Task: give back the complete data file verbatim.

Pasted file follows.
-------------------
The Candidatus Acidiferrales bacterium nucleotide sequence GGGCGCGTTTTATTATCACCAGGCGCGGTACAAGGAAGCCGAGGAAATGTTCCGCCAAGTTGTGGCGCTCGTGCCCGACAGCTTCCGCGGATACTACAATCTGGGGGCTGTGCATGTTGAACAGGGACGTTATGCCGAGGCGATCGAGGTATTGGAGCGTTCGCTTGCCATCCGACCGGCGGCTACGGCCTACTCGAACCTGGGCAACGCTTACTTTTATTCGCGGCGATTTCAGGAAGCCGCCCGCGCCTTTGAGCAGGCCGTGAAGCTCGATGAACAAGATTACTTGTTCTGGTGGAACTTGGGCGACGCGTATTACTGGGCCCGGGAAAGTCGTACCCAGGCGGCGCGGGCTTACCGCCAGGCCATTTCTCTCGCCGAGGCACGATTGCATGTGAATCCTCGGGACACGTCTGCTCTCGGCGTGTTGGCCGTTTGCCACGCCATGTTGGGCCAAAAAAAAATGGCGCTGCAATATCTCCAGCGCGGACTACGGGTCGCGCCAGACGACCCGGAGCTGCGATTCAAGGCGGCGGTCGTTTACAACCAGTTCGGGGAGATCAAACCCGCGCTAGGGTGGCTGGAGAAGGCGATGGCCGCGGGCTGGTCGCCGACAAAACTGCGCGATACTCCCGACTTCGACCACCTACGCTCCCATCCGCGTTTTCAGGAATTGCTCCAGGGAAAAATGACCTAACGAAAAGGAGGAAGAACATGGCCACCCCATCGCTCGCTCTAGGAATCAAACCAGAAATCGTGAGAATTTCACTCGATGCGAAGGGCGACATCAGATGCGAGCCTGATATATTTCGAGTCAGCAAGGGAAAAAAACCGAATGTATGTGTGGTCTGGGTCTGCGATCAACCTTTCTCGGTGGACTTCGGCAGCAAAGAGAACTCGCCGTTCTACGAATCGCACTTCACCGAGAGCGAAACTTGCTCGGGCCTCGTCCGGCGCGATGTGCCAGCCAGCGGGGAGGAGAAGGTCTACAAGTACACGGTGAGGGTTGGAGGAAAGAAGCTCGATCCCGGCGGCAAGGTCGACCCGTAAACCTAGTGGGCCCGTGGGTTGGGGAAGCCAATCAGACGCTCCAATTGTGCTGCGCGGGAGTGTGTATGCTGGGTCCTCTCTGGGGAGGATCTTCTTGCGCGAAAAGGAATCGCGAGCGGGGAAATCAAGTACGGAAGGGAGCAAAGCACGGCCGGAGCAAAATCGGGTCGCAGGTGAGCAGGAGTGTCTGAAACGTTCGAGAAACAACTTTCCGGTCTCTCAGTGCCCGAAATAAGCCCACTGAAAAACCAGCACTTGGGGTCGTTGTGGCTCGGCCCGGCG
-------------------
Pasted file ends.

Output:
The Candidatus Acidiferrales bacterium nucleotide sequence GGGCGCGTTTTATTATCACCAGGCGCGGTACAAGGAAGCCGAGGAAATGTTCCGCCAAGTTGTGGCGCTCGTGCCCGACAGCTTCCGCGGATACTACAATCTGGGGGCTGTGCATGTTGAACAGGGACGTTATGCCGAGGCGATCGAGGTATTGGAGCGTTCGCTTGCCATCCGACCGGCGGCTACGGCCTACTCGAACCTGGGCAACGCTTACTTTTATTCGCGGCGATTTCAGGAAGCCGCCCGCGCCTTTGAGCAGGCCGTGAAGCTCGATGAACAAGATTACTTGTTCTGGTGGAACTTGGGCGACGCGTATTACTGGGCCCGGGAAAGTCGTACCCAGGCGGCGCGGGCTTACCGCCAGGCCATTTCTCTCGCCGAGGCACGATTGCATGTGAATCCTCGGGACACGTCTGCTCTCGGCGTGTTGGCCGTTTGCCACGCCATGTTGGGCCAAAAAAAAATGGCGCTGCAATATCTCCAGCGCGGACTACGGGTCGCGCCAGACGACCCGGAGCTGCGATTCAAGGCGGCGGTCGTTTACAACCAGTTCGGGGAGATCAAACCCGCGCTAGGGTGGCTGGAGAAGGCGATGGCCGCGGGCTGGTCGCCGACAAAACTGCGCGATACTCCCGACTTCGACCACCTACGCTCCCATCCGCGTTTTCAGGAATTGCTCCAGGGAAAAATGACCTAACGAAAAGGAGGAAGAACATGGCCACCCCATCGCTCGCTCTAGGAATCAAACCAGAAATCGTGAGAATTTCACTCGATGCGAAGGGCGACATCAGATGCGAGCCTGATATATTTCGAGTCAGCAAGGGAAAAAAACCGAATGTATGTGTGGTCTGGGTCTGCGATCAACCTTTCTCGGTGGACTTCGGCAGCAAAGAGAACTCGCCGTTCTACGAATCGCACTTCACCGAGAGCGAAACTTGCTCGGGCCTCGTCCGGCGCGATGTGCCAGCCAGCGGGGAGGAGAAGGTCTACAAGTACACGGTGAGGGTTGGAGGAAAGAAGCTCGATCCCGGCGGCAAGGTCGACCCGTAAACCTAGTGGGCCCGTGGGTTGGGGAAGCCAATCAGACGCTCCAATTGTGCTGCGCGGGAGTGTGTATGCTGGGTCCTCTCTGGGGAGGATCTTCTTGCGCGAAAAGGAATCGCGAGCGGGGAAATCAAGTACGGAAGGGAGCAAAGCACGGCCGGAGCAAAATCGGGTCGCAGGTGAGCAGGAGTGTCTGAAACGTTCGAGAAACAACTTTCCGGTCTCTCAGTGCCCGAAATAAGCCCACTGAAAAACCAGCACTTGGGGTCGTTGTGGCTCGGCCCGGCG